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Hitting the ground running in the ACC

By on September 3, 2014
Brown ran through the Miami defense all night.

By Dalton Ray

The 2014 running back stable for the Louisville Cardinals has a mix of proven talent, size, speed, and depth between the five guys in rotation. On paper, the running back corps is as deep as it’s been since Petrino was last on the sideline.

The featured back will be senior Dominique Brown, at six-foot-two and 240 pounds the power-back will be the first of many bruisers to wear down opposing defenses.

Last season Brown led the Cards in rushing with 825 yards and 8 touchdowns, while averaging a stellar five yards per carry.

Brown almost quite literally carried the Cards to victory in the Monday night season opener. Brown carried the ball 33 times for 143 yards and a touchdown in the 31-13 defeat of Miami.

After sitting out the entire 2012 campaign due to injury, Brown was able to erase any questions about his knee last season,   returning to full form running with reckless-abandon and explosiveness.

The fifth year senior added 10 pounds of muscle over the offseason and will be even more difficult to bring down.

“I want to run with better pad level, that’s a goal this year. My career goal is to be a 1,000 yard rusher…we think we can have two 1,000 yard rushers in Petrino’s offense,” Brown said. Throughout his career Brown has rushed for 1,417 yards and 12 touchdowns.

Petrino’s offense is well known for its ridiculously potent passing game, but how well Petrino’s running game was at Louisville, WKU and Arkansas is very underrated, turning out multiple running backs that went on to have NFL success.

Having multiple guys who can carry the ball with confidence will allow Petrino to have more power running sets and keep defenses off balance.

Pushing Brown for first team reps will be none other than former BCS National Championship offensive MVP, Michael Dyer.

At five-foot-nine, 212 pounds the senior resembles the frame of a body builder yet still has the second level speed to burn defenses. Now in his final year of college, Dyer will look to prove to NFL scouts he is pro-material.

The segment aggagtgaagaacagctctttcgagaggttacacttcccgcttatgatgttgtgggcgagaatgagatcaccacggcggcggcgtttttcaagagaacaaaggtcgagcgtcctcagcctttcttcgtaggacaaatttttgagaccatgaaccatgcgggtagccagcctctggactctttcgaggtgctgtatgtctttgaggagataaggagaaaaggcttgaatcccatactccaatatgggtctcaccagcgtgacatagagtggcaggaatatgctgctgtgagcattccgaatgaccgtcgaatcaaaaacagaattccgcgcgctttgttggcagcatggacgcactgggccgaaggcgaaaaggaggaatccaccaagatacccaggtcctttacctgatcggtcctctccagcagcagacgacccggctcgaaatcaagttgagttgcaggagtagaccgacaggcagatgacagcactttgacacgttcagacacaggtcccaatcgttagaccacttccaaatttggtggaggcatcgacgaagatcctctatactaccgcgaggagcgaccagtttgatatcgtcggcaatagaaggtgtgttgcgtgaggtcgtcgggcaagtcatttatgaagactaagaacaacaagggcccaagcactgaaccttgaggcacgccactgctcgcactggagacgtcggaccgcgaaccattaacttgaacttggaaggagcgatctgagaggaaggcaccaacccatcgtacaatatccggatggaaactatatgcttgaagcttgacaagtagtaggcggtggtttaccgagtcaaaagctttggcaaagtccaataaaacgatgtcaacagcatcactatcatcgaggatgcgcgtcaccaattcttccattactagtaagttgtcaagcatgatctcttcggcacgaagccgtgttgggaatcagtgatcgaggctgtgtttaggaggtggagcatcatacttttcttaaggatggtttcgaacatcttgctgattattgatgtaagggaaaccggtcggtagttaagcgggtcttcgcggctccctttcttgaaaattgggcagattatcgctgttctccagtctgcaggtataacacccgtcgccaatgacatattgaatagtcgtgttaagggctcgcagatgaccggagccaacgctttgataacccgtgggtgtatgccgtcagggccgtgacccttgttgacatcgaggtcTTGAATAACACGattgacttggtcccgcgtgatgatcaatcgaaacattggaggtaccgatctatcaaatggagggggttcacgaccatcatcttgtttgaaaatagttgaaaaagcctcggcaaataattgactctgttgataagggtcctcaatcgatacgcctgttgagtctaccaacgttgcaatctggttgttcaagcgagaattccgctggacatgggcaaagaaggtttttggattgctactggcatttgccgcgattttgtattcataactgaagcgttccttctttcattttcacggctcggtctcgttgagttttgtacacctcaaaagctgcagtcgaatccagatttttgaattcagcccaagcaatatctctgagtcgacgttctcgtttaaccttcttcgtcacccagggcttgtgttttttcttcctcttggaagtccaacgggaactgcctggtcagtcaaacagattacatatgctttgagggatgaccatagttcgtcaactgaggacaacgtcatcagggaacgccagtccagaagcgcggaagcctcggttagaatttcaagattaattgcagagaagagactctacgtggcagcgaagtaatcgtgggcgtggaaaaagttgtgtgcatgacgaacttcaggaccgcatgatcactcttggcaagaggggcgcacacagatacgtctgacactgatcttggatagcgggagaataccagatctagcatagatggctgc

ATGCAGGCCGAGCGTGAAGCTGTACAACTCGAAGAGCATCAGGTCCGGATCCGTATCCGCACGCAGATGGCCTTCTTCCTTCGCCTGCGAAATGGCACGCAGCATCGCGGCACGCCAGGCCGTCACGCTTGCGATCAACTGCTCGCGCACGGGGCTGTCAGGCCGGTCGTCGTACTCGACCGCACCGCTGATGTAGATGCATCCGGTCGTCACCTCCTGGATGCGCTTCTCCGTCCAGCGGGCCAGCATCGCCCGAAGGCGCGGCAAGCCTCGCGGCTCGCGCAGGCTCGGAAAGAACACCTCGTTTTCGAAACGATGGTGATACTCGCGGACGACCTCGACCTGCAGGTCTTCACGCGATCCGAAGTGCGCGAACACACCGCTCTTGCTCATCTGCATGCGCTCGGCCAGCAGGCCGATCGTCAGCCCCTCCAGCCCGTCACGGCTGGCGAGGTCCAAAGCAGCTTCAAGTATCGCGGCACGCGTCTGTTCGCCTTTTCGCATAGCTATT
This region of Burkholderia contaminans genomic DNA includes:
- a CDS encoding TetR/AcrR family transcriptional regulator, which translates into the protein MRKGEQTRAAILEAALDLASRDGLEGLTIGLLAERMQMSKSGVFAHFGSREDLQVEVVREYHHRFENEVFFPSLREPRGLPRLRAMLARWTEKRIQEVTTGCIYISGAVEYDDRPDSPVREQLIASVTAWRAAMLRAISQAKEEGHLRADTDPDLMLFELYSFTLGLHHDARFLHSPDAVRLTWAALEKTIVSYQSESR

After injuries derailed his first year with the Cards, the Auburn transfer will look to stay healthy and help carry the offense.

Dyer proved he still has worth as he averaged five yards per carry last season over his 44 carries. Dyer has set his expectations of this year with his spring game performance of over 150 yards rushing and three touchdowns.

The biggest surprise out of the backfield has been newcomer, freshman LJ Scott. At six-foot, 230 pounds, Scott is another bruising back that Petrino will have at his disposal.

Enrolling in the spring, Scott took the backfield by storm and impressed the new staff early on. The freshman from Marion, Ohio burst onto the scene in the spring game as he ran for 128 yards and a touchdown on his 22 carries.

“My role is whatever the coaches need it to be; I’m not opposed to anything they suggest,” Scott said. “I’m just there to fit whatever they need.”

Scott has benefitted greatly from the influence of the senior, veteran backs that he plays behind.

“Dominique and Dyer are both tremendous backs and in the meeting room I have one on my left and another one behind me so I learn a lot between the two.”

Junior Corvin Lamb brings the lightning to the Cardinal’s thunderous running back corp.

After sitting out last season with a torn ACL he suffered against EKU, Lamb is said to be fully healthy and still one of the team’s fastest players. Don’t be surprised to see Lamb lined up all over the field to utilize his next-level speed.

Rounding out the bunch is Brandon Ratcliff. The sophomore carries traits that even the most average viewer can see, he runs hard and defenders do not enjoy tackling him. Ratcliff is a violent runner with a lower center of gravity who is also fully healthy after an injury last season.

“We’ve always taken pride in playing with a lot of different running backs and different styles… I think they are all going to get used; you need a bunch of running backs in a physical conference like this because the backs are going to take a pounding,” offensive coordinator Garrick McGee describes.

“You have to be able to run the ball to win games. The passing game keeps you in games, it completes third downs, but in tough games you have to be able to run the ball in the end to win. So all the backs are going to be important.”

 

 

About Noah Allison

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